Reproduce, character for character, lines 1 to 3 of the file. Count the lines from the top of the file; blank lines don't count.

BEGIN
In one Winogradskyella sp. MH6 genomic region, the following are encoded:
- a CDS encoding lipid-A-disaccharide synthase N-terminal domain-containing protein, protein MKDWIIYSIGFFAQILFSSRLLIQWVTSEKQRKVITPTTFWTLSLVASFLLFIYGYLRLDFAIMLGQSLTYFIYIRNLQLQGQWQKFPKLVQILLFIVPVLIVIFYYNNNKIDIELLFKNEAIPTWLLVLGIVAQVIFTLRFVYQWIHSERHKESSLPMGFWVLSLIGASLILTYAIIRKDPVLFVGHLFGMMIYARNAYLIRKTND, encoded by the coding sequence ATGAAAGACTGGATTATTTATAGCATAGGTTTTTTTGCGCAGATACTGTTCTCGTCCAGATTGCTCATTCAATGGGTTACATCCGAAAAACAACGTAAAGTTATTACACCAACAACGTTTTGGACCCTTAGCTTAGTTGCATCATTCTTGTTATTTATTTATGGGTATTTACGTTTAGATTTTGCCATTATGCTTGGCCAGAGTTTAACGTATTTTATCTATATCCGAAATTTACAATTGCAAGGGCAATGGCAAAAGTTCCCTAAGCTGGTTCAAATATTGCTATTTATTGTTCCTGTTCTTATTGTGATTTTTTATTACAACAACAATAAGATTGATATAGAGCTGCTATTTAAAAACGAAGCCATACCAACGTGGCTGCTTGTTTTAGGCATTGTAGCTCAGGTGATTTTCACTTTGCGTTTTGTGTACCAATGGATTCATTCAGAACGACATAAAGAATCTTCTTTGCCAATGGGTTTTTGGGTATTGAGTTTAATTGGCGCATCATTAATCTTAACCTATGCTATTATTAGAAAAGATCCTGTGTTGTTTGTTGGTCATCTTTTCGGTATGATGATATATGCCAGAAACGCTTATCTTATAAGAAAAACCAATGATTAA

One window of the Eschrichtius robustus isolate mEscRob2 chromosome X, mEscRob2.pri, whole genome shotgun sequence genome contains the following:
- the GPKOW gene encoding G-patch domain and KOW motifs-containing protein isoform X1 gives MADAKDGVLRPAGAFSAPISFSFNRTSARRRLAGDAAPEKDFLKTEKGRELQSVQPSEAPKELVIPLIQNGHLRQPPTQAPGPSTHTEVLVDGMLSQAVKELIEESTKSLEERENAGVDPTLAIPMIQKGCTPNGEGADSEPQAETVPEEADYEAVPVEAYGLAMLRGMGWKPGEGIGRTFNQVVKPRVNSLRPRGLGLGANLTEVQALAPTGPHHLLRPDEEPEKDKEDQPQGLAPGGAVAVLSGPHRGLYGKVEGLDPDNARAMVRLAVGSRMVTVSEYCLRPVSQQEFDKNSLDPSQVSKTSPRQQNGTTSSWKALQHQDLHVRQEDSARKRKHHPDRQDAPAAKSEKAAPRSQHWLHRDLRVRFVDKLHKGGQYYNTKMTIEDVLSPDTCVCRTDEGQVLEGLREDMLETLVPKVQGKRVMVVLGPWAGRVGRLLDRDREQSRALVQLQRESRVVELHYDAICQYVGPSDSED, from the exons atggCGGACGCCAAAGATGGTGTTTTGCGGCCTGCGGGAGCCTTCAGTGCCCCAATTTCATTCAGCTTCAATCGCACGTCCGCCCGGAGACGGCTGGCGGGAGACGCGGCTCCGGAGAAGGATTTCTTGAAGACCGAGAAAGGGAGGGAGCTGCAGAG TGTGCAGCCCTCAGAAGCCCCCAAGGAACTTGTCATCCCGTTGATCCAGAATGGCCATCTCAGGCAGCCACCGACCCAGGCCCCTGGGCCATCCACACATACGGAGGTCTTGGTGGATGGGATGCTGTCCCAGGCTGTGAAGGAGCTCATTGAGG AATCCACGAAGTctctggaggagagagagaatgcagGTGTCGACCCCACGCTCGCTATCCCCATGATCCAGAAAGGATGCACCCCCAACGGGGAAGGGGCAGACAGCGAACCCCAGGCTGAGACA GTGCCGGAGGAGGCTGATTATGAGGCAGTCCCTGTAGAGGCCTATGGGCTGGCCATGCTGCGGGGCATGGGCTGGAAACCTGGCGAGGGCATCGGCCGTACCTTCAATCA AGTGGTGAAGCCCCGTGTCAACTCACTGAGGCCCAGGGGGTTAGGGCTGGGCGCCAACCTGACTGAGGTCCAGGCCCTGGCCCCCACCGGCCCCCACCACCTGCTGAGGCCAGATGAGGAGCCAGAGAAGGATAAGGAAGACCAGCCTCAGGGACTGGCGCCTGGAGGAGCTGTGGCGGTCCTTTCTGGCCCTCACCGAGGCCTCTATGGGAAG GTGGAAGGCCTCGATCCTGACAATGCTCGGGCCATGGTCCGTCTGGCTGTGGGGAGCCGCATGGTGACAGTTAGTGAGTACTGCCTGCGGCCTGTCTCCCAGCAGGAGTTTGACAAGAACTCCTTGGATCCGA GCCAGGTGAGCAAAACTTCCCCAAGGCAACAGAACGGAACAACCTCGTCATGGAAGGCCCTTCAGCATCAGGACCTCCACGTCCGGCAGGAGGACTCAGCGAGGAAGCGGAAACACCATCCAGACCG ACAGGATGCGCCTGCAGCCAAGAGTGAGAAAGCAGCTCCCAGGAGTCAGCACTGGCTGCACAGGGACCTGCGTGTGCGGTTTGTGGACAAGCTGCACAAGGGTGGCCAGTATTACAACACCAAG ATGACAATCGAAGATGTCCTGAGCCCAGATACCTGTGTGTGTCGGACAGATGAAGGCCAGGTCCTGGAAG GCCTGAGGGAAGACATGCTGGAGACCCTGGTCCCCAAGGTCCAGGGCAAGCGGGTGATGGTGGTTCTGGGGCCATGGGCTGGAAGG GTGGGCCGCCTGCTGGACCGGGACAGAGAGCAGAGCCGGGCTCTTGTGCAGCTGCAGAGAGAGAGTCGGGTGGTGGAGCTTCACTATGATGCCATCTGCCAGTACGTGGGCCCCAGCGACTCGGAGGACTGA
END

In one Winogradskyella sp. MH6 genomic region, the following are encoded:
- a CDS encoding lipid-A-disaccharide synthase N-terminal domain-containing protein, protein MKDWIIYSIGFFAQILFSSRLLIQWVTSEKQRKVITPTTFWTLSLVASFLLFIYGYLRLDFAIMLGQSLTYFIYIRNLQLQGQWQKFPKLVQILLFIVPVLIVIFYYNNNKIDIELLFKNEAIPTWLLVLGIVAQVIFTLRFVYQWIHSERHKESSLPMGFWVLSLIGASLILTYAIIRKDPVLFVGHLFGMMIYARNAYLIRKTND, encoded by the coding sequence ATGAAAGACTGGATTATTTATAGCATAGGTTTTTTTGCGCAGATACTGTTCTCGTCCAGATTGCTCATTCAATGGGTTACATCCGAAAAACAACGTAAAGTTATTACACCAACAACGTTTTGGACCCTTAGCTTAGTTGCATCATTCTTGTTATTTATTTATGGGTATTTACGTTTAGATTTTGCCATTATGCTTGGCCAGAGTTTAACGTATTTTATCTATATCCGAAATTTACAATTGCAAGGGCAATGGCAAAAGTTCCCTAAGCTGGTTCAAATATTGCTATTTATTGTTCCTGTTCTTATTGTGATTTTTTATTACAACAACAATAAGATTGATATAGAGCTGCTATTTAAAAACGAAGCCATACCAACGTGGCTGCTTGTTTTAGGCATTGTAGCTCAGGTGATTTTCACTTTGCGTTTTGTGTACCAATGGATTCATTCAGAACGACATAAAGAATCTTCTTTGCCAATGGGTTTTTGGGTATTGAGTTTAATTGGCGCATCATTAATCTTAACCTATGCTATTATTAGAAAAGATCCTGTGTTGTTTGTTGGTCATCTTTTCGGTATGATGATATATGCCAGAAACGCTTATCTTATAAGAAAAACCAATGATTAA

One window of the Eschrichtius robustus isolate mEscRob2 chromosome X, mEscRob2.pri, whole genome shotgun sequence genome contains the following: